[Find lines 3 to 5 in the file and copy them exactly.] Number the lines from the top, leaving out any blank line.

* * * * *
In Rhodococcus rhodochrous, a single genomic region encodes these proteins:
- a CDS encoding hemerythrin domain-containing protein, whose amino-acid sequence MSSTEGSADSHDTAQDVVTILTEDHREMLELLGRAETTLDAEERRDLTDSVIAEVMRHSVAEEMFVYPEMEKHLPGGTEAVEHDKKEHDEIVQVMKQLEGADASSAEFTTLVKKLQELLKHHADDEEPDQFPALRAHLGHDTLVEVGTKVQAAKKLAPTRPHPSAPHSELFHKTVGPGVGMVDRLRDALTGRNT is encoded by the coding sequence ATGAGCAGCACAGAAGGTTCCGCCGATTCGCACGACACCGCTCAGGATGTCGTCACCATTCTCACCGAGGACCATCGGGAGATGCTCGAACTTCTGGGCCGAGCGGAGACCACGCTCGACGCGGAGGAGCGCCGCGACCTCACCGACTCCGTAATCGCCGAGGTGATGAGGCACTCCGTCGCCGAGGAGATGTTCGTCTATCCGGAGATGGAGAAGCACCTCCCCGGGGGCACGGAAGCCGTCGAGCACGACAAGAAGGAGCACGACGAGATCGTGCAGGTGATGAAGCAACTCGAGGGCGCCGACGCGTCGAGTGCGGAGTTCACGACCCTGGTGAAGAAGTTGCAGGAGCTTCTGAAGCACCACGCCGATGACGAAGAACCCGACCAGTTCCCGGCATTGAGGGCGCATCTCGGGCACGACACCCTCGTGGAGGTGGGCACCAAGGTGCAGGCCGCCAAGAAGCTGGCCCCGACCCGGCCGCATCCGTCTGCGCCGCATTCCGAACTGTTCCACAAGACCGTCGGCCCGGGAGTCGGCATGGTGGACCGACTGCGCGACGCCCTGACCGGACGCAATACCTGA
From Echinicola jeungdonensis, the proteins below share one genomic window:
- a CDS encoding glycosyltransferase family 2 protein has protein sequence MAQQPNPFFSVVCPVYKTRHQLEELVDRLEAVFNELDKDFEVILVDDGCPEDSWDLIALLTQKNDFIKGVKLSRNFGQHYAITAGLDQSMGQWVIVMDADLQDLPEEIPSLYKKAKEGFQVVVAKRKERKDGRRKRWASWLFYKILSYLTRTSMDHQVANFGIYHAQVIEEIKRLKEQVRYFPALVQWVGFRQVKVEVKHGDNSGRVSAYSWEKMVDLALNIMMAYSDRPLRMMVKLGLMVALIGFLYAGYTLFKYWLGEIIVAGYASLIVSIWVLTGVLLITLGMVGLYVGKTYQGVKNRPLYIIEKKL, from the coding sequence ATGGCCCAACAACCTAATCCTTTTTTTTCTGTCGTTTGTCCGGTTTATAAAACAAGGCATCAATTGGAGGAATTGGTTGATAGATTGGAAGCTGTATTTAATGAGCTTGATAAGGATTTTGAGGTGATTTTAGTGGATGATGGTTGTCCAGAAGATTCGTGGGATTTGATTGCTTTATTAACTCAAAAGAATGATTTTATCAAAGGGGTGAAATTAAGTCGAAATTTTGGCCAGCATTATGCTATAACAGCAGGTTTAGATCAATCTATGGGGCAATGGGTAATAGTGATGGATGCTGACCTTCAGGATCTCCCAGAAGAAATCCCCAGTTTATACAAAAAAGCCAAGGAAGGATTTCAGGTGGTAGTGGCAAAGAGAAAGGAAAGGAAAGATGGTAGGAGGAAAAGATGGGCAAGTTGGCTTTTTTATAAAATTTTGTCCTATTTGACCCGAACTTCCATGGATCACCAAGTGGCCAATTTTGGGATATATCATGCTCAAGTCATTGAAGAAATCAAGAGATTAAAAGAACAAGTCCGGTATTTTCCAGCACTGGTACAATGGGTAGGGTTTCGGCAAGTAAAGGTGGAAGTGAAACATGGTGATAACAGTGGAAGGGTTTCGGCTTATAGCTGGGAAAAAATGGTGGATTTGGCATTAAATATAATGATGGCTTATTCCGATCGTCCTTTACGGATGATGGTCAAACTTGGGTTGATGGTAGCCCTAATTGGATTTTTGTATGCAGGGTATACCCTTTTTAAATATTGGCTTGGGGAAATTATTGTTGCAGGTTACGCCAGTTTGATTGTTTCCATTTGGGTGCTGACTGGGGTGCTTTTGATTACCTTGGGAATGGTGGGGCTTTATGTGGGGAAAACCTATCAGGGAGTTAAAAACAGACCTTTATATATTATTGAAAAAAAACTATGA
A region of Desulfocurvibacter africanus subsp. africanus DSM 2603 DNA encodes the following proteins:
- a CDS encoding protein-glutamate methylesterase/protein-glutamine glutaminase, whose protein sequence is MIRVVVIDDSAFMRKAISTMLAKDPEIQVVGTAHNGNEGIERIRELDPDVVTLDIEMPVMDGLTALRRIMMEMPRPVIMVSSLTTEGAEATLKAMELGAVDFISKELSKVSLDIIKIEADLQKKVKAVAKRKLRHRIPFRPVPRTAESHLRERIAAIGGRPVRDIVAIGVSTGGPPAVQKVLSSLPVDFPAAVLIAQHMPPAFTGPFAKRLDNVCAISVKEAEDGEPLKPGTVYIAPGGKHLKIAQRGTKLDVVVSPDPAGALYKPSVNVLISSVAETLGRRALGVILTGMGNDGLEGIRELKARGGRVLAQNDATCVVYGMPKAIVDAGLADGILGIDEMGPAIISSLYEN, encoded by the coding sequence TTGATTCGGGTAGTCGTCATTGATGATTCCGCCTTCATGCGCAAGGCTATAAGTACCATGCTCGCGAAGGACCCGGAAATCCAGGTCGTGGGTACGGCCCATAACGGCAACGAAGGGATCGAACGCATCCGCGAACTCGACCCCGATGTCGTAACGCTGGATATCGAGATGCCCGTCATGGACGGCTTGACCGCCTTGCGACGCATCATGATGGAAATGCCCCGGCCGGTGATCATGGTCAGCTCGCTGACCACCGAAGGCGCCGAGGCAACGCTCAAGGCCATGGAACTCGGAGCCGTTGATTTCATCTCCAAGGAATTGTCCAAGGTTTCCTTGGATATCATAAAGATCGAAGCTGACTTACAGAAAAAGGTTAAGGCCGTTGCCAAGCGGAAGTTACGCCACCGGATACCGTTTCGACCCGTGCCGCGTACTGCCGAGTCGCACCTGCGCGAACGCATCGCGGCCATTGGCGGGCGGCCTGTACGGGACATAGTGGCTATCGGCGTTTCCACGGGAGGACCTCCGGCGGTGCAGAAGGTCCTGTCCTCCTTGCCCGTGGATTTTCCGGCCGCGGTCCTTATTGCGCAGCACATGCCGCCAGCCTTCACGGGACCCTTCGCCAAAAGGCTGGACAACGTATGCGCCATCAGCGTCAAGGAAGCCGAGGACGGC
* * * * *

From Echinicola jeungdonensis, the proteins below share one genomic window:
- a CDS encoding glycosyltransferase family 2 protein has protein sequence MAQQPNPFFSVVCPVYKTRHQLEELVDRLEAVFNELDKDFEVILVDDGCPEDSWDLIALLTQKNDFIKGVKLSRNFGQHYAITAGLDQSMGQWVIVMDADLQDLPEEIPSLYKKAKEGFQVVVAKRKERKDGRRKRWASWLFYKILSYLTRTSMDHQVANFGIYHAQVIEEIKRLKEQVRYFPALVQWVGFRQVKVEVKHGDNSGRVSAYSWEKMVDLALNIMMAYSDRPLRMMVKLGLMVALIGFLYAGYTLFKYWLGEIIVAGYASLIVSIWVLTGVLLITLGMVGLYVGKTYQGVKNRPLYIIEKKL, from the coding sequence ATGGCCCAACAACCTAATCCTTTTTTTTCTGTCGTTTGTCCGGTTTATAAAACAAGGCATCAATTGGAGGAATTGGTTGATAGATTGGAAGCTGTATTTAATGAGCTTGATAAGGATTTTGAGGTGATTTTAGTGGATGATGGTTGTCCAGAAGATTCGTGGGATTTGATTGCTTTATTAACTCAAAAGAATGATTTTATCAAAGGGGTGAAATTAAGTCGAAATTTTGGCCAGCATTATGCTATAACAGCAGGTTTAGATCAATCTATGGGGCAATGGGTAATAGTGATGGATGCTGACCTTCAGGATCTCCCAGAAGAAATCCCCAGTTTATACAAAAAAGCCAAGGAAGGATTTCAGGTGGTAGTGGCAAAGAGAAAGGAAAGGAAAGATGGTAGGAGGAAAAGATGGGCAAGTTGGCTTTTTTATAAAATTTTGTCCTATTTGACCCGAACTTCCATGGATCACCAAGTGGCCAATTTTGGGATATATCATGCTCAAGTCATTGAAGAAATCAAGAGATTAAAAGAACAAGTCCGGTATTTTCCAGCACTGGTACAATGGGTAGGGTTTCGGCAAGTAAAGGTGGAAGTGAAACATGGTGATAACAGTGGAAGGGTTTCGGCTTATAGCTGGGAAAAAATGGTGGATTTGGCATTAAATATAATGATGGCTTATTCCGATCGTCCTTTACGGATGATGGTCAAACTTGGGTTGATGGTAGCCCTAATTGGATTTTTGTATGCAGGGTATACCCTTTTTAAATATTGGCTTGGGGAAATTATTGTTGCAGGTTACGCCAGTTTGATTGTTTCCATTTGGGTGCTGACTGGGGTGCTTTTGATTACCTTGGGAATGGTGGGGCTTTATGTGGGGAAAACCTATCAGGGAGTTAAAAACAGACCTTTATATATTATTGAAAAAAAACTATGA
A region of Desulfocurvibacter africanus subsp. africanus DSM 2603 DNA encodes the following proteins: